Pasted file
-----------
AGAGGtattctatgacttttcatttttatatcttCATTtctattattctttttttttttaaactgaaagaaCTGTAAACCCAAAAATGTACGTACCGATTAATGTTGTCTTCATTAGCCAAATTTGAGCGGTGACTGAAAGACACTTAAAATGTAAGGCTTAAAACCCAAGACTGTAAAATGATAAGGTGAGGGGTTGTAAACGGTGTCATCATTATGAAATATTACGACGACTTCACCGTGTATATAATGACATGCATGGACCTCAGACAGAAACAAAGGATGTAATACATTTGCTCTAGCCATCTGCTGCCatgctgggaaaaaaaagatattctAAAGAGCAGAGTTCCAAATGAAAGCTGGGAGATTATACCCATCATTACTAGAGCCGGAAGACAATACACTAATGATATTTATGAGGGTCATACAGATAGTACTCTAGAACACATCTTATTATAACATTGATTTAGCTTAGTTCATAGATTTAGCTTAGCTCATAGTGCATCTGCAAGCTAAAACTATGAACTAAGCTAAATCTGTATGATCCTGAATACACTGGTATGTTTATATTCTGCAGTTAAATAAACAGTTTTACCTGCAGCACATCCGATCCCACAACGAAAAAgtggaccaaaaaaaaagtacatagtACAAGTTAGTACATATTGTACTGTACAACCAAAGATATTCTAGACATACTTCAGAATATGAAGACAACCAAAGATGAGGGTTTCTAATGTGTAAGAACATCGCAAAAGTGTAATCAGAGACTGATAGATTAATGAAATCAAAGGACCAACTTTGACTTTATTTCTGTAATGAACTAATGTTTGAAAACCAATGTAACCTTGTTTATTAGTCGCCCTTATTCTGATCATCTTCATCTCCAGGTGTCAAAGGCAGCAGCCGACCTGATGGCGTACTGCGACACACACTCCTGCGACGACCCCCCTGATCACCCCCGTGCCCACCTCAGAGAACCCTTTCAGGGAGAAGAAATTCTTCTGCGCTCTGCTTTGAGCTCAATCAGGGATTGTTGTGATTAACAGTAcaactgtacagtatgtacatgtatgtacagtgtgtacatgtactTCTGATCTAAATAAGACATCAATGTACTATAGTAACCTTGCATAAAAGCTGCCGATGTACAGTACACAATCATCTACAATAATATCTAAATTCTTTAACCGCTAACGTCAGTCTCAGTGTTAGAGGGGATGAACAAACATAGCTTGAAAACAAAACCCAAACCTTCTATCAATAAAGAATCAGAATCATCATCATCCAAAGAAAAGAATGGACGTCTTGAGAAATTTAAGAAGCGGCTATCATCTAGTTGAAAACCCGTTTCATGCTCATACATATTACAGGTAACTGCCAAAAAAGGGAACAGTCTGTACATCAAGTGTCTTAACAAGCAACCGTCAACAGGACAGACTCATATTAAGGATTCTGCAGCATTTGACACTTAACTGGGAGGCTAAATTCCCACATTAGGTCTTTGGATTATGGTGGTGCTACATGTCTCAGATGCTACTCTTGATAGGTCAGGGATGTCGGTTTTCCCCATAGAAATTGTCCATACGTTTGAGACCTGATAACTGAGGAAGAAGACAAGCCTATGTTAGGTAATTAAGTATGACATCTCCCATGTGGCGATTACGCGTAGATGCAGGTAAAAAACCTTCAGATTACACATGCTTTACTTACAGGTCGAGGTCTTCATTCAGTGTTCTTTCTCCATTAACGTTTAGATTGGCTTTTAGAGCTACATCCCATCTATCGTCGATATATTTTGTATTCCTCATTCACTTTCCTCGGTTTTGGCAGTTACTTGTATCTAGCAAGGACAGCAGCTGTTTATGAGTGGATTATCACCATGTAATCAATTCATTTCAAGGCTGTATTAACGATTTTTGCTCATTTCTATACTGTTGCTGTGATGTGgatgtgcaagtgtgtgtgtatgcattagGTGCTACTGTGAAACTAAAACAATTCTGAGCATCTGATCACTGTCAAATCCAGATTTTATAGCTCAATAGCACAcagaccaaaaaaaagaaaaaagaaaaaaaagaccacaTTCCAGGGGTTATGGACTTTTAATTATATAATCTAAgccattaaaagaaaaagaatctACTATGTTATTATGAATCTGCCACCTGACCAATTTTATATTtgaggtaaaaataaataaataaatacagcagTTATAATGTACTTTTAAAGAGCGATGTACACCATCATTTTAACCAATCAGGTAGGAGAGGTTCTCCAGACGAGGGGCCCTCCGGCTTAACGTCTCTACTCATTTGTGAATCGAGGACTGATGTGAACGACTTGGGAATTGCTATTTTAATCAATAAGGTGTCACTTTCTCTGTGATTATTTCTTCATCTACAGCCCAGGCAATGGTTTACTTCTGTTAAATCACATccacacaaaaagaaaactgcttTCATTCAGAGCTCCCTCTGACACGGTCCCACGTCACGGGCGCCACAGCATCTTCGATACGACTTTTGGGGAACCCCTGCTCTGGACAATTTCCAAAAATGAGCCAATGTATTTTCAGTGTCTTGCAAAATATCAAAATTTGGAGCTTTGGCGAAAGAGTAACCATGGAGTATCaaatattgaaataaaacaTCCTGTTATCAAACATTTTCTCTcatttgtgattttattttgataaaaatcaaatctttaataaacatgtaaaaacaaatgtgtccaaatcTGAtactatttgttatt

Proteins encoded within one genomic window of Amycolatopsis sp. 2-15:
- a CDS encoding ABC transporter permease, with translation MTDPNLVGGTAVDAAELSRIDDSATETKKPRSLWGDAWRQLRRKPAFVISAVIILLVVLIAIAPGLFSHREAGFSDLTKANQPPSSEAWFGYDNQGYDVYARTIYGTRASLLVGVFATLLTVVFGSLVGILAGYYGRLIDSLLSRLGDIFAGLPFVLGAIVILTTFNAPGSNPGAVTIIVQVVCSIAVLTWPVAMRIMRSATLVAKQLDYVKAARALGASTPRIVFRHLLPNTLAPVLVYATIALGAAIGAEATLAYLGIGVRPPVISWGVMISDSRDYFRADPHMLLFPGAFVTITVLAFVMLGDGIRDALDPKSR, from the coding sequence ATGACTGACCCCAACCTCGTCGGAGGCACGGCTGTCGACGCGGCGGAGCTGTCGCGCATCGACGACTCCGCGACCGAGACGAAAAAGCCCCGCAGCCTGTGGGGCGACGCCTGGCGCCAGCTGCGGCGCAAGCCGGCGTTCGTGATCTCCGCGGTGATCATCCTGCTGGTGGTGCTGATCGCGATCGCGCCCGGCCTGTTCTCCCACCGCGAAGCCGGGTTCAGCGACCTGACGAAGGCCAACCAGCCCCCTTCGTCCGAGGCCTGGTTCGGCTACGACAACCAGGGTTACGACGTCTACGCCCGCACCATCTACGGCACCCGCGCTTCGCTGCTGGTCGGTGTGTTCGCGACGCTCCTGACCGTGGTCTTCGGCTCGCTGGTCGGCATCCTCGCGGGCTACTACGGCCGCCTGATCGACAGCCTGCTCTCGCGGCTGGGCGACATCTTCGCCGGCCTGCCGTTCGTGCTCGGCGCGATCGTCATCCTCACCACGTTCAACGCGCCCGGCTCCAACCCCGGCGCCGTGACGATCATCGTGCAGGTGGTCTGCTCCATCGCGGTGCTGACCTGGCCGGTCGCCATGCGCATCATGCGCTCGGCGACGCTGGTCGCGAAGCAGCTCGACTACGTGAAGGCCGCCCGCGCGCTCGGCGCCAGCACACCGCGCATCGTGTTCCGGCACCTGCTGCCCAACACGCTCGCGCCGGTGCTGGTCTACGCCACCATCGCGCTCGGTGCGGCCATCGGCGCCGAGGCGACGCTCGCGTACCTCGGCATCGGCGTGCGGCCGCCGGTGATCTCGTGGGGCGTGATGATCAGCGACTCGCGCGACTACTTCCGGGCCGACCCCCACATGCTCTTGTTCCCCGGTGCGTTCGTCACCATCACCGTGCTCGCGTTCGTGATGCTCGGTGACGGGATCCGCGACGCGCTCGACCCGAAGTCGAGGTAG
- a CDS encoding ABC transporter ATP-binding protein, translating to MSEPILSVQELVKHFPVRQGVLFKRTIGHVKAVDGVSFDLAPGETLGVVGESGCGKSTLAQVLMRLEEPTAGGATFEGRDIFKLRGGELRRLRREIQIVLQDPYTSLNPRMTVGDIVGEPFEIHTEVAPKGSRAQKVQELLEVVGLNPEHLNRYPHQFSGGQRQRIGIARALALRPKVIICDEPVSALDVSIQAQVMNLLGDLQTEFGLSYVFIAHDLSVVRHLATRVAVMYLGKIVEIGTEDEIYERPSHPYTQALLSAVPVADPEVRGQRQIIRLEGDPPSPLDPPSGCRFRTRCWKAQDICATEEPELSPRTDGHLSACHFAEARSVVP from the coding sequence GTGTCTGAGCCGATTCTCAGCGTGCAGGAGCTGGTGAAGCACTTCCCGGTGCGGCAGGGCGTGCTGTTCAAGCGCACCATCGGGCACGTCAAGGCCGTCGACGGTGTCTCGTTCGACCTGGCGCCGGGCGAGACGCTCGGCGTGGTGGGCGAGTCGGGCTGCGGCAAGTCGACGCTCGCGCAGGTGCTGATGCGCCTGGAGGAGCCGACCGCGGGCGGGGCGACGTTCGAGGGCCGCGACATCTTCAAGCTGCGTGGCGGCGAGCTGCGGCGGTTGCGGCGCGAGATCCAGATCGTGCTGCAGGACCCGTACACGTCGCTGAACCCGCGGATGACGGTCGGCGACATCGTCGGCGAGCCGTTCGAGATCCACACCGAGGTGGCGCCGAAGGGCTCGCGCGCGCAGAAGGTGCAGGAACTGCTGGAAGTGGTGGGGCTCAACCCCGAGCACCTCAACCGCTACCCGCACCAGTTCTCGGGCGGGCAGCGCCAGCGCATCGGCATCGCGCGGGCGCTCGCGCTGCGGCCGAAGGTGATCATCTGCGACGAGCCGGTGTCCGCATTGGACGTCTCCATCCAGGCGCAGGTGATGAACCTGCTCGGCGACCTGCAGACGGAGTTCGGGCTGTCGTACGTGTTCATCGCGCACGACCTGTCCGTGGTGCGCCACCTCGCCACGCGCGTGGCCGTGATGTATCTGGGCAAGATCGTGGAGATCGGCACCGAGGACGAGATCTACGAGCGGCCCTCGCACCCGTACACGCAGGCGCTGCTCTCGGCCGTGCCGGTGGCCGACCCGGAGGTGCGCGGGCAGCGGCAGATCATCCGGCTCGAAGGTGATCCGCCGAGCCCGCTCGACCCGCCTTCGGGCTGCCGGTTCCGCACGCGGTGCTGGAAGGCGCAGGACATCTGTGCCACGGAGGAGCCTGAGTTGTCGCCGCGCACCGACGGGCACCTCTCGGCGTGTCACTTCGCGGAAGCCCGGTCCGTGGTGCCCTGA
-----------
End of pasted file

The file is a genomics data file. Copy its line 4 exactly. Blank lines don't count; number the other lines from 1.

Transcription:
- a CDS encoding ABC transporter ATP-binding protein, translating to MSEPILSVQELVKHFPVRQGVLFKRTIGHVKAVDGVSFDLAPGETLGVVGESGCGKSTLAQVLMRLEEPTAGGATFEGRDIFKLRGGELRRLRREIQIVLQDPYTSLNPRMTVGDIVGEPFEIHTEVAPKGSRAQKVQELLEVVGLNPEHLNRYPHQFSGGQRQRIGIARALALRPKVIICDEPVSALDVSIQAQVMNLLGDLQTEFGLSYVFIAHDLSVVRHLATRVAVMYLGKIVEIGTEDEIYERPSHPYTQALLSAVPVADPEVRGQRQIIRLEGDPPSPLDPPSGCRFRTRCWKAQDICATEEPELSPRTDGHLSACHFAEARSVVP from the coding sequence GTGTCTGAGCCGATTCTCAGCGTGCAGGAGCTGGTGAAGCACTTCCCGGTGCGGCAGGGCGTGCTGTTCAAGCGCACCATCGGGCACGTCAAGGCCGTCGACGGTGTCTCGTTCGACCTGGCGCCGGGCGAGACGCTCGGCGTGGTGGGCGAGTCGGGCTGCGGCAAGTCGACGCTCGCGCAGGTGCTGATGCGCCTGGAGGAGCCGACCGCGGGCGGGGCGACGTTCGAGGGCCGCGACATCTTCAAGCTGCGTGGCGGCGAGCTGCGGCGGTTGCGGCGCGAGATCCAGATCGTGCTGCAGGACCCGTACACGTCGCTGAACCCGCGGATGACGGTCGGCGACATCGTCGGCGAGCCGTTCGAGATCCACACCGAGGTGGCGCCGAAGGGCTCGCGCGCGCAGAAGGTGCAGGAACTGCTGGAAGTGGTGGGGCTCAACCCCGAGCACCTCAACCGCTACCCGCACCAGTTCTCGGGCGGGCAGCGCCAGCGCATCGGCATCGCGCGGGCGCTCGCGCTGCGGCCGAAGGTGATCATCTGCGACGAGCCGGTGTCCGCATTGGACGTCTCCATCCAGGCGCAGGTGATGAACCTGCTCGGCGACCTGCAGACGGAGTTCGGGCTGTCGTACGTGTTCATCGCGCACGACCTGTCCGTGGTGCGCCACCTCGCCACGCGCGTGGCCGTGATGTATCTGGGCAAGATCGTGGAGATCGGCACCGAGGACGAGATCTACGAGCGGCCCTCGCACCCGTACACGCAGGCGCTGCTCTCGGCCGTGCCGGTGGCCGACCCGGAGGTGCGCGGGCAGCGGCAGATCATCCGGCTCGAAGGTGATCCGCCGAGCCCGCTCGACCCGCCTTCGGGCTGCCGGTTCCGCACGCGGTGCTGGAAGGCGCAGGACATCTGTGCCACGGAGGAGCCTGAGTTGTCGCCGCGCACCGACGGGCACCTCTCGGCGTGTCACTTCGCGGAAGCCCGGTCCGTGGTGCCCTGA